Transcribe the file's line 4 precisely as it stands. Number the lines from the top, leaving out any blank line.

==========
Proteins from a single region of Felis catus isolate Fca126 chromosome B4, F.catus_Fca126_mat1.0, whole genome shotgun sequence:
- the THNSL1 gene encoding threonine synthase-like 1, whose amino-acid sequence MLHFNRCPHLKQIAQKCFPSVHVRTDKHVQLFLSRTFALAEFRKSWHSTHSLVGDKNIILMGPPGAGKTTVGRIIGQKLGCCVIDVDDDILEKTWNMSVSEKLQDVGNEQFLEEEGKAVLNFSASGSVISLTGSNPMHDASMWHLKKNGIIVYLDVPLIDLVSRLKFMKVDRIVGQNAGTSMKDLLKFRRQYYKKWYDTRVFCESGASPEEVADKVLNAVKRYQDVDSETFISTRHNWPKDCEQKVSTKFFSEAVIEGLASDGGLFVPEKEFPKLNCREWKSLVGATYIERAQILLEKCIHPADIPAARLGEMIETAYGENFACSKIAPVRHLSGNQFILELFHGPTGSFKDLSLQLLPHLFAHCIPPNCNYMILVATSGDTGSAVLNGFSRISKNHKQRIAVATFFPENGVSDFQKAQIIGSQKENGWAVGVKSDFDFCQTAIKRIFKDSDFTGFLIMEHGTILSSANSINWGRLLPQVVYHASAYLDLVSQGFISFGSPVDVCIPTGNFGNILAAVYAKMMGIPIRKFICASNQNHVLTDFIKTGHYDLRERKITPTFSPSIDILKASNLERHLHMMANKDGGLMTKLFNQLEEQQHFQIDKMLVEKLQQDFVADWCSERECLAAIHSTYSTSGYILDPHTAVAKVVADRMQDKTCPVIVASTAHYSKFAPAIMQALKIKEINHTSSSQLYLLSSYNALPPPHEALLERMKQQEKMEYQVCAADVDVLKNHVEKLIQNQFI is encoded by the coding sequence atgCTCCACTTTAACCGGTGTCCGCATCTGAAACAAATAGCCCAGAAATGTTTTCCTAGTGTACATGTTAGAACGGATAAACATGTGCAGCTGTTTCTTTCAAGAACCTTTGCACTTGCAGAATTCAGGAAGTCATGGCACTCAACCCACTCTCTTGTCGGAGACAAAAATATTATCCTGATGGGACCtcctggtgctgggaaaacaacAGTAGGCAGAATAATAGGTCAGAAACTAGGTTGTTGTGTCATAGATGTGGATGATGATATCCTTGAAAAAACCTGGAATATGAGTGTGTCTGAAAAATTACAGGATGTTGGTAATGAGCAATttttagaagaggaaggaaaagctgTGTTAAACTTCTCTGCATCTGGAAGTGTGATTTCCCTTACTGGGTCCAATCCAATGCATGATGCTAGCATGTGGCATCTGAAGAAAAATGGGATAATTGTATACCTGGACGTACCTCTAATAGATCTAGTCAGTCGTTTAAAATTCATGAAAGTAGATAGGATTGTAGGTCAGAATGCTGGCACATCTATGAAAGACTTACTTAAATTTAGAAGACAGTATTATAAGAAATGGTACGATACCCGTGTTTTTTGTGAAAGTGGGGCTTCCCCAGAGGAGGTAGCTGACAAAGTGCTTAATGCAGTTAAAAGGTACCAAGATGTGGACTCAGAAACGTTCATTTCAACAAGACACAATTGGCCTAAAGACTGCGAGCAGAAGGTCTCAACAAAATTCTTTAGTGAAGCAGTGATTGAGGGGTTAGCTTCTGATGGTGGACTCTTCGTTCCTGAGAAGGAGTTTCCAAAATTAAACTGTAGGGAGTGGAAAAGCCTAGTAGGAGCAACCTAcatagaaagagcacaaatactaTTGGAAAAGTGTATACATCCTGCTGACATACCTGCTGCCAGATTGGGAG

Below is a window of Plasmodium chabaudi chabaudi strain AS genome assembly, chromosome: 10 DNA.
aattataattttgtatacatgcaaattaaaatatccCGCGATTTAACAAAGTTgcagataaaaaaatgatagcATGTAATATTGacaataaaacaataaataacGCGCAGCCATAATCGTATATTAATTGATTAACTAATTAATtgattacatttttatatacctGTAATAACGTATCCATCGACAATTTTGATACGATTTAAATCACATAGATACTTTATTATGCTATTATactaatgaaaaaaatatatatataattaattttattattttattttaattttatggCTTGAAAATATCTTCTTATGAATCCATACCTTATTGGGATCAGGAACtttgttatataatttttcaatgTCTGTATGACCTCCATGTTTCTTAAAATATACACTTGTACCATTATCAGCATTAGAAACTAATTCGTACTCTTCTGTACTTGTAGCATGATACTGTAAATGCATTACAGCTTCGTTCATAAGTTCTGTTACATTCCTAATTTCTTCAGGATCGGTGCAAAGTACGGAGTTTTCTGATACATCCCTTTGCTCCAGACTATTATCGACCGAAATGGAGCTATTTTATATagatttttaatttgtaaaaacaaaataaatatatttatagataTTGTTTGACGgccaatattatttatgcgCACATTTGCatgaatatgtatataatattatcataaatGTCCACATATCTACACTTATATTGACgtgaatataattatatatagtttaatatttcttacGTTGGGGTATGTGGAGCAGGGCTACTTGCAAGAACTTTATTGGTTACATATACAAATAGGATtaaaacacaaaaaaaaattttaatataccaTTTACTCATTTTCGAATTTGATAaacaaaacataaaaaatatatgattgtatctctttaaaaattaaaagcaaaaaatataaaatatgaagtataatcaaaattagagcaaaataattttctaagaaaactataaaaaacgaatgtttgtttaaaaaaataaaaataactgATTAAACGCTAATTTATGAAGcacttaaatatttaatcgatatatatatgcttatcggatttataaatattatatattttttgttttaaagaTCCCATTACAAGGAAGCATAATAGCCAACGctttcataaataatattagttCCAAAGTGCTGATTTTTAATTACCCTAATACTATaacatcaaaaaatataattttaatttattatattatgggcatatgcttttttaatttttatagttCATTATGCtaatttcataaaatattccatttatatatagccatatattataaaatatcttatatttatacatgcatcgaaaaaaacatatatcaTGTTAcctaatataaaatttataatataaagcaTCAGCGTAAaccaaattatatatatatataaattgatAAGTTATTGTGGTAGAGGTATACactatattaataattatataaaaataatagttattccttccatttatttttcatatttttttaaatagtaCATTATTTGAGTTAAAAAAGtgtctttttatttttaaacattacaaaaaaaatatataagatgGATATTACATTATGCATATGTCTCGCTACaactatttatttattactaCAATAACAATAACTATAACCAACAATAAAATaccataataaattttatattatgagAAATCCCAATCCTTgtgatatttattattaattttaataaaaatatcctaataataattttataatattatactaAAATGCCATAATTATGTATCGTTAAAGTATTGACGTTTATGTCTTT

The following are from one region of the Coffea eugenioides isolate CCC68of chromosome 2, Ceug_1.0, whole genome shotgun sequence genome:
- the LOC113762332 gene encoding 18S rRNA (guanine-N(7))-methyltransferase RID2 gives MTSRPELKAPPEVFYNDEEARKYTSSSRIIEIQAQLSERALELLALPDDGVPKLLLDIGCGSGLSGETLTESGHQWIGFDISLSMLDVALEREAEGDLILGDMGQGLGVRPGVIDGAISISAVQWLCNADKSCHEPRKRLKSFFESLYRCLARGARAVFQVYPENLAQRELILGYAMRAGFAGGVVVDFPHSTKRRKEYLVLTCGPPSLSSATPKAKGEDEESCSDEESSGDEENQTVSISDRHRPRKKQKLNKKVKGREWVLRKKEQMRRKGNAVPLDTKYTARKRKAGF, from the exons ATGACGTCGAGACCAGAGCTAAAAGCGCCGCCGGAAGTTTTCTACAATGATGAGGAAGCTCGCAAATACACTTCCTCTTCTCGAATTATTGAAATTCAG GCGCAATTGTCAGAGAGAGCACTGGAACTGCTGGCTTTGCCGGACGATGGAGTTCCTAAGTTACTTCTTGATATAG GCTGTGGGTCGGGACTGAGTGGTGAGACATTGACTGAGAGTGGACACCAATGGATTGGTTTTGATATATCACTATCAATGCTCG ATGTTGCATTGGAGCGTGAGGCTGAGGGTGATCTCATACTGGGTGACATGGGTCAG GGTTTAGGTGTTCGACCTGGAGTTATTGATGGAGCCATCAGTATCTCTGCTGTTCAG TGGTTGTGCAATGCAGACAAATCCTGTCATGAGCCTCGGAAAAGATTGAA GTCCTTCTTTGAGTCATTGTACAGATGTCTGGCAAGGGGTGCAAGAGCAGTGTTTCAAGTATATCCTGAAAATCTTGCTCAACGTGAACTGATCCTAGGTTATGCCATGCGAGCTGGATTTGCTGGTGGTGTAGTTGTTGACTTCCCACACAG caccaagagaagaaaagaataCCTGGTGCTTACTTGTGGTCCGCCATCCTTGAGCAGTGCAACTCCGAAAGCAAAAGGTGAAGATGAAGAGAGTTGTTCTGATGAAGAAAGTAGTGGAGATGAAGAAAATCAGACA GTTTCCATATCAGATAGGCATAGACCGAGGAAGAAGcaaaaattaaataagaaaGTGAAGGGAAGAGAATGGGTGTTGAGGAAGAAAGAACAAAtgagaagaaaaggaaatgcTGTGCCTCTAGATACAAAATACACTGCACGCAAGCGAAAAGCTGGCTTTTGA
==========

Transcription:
aattataattttgtatacatgcaaattaaaatatccCGCGATTTAACAAAGTTgcagataaaaaaatgatagcATGTAATATTGacaataaaacaataaataacGCGCAGCCATAATCGTATATTAATTGATTAACTAATTAATtgattacatttttatatacctGTAATAACGTATCCATCGACAATTTTGATACGATTTAAATCACATAGATACTTTATTATGCTATTATactaatgaaaaaaatatatatataattaattttattattttattttaattttatggCTTGAAAATATCTTCTTATGAATCCATACCTTATTGGGATCAGGAACtttgttatataatttttcaatgTCTGTATGACCTCCATGTTTCTTAAAATATACACTTGTACCATTATCAGCATTAGAAACTAATTCGTACTCTTCTGTACTTGTAGCATGATACTGTAAATGCATTACAGCTTCGTTCATAAGTTCTGTTACATTCCTAATTTCTTCAGGATCGGTGCAAAGTACGGAGTTTTCTGATACATCCCTTTGCTCCAGACTATTATCGACCGAAATGGAGCTATTTTATATagatttttaatttgtaaaaacaaaataaatatatttatagataTTGTTTGACGgccaatattatttatgcgCACATTTGCatgaatatgtatataatattatcataaatGTCCACATATCTACACTTATATTGACgtgaatataattatatatagtttaatatttcttacGTTGGGGTATGTGGAGCAGGGCTACTTGCAAGAACTTTATTGGTTACATATACAAATAGGATtaaaacacaaaaaaaaattttaatataccaTTTACTCATTTTCGAATTTGATAaacaaaacataaaaaatatatgattgtatctctttaaaaattaaaagcaaaaaatataaaatatgaagtataatcaaaattagagcaaaataattttctaagaaaactataaaaaacgaatgtttgtttaaaaaaataaaaataactgATTAAACGCTAATTTATGAAGcacttaaatatttaatcgatatatatatgcttatcggatttataaatattatatattttttgttttaaagaTCCCATTACAAGGAAGCATAATAGCCAACGctttcataaataatattagttCCAAAGTGCTGATTTTTAATTACCCTAATACTATaacatcaaaaaatataattttaatttattatattatgggcatatgcttttttaatttttatagttCATTATGCtaatttcataaaatattccatttatatatagccatatattataaaatatcttatatttatacatgcatcgaaaaaaacatatatcaTGTTAcctaatataaaatttataatataaagcaTCAGCGTAAaccaaattatatatatatataaattgatAAGTTATTGTGGTAGAGGTATACactatattaataattatataaaaataatagttattccttccatttatttttcatatttttttaaatagtaCATTATTTGAGTTAAAAAAGtgtctttttatttttaaacattacaaaaaaaatatataagatgGATATTACATTATGCATATGTCTCGCTACaactatttatttattactaCAATAACAATAACTATAACCAACAATAAAATaccataataaattttatattatgagAAATCCCAATCCTTgtgatatttattattaattttaataaaaatatcctaataataattttataatattatactaAAATGCCATAATTATGTATCGTTAAAGTATTGACGTTTATGTCTTT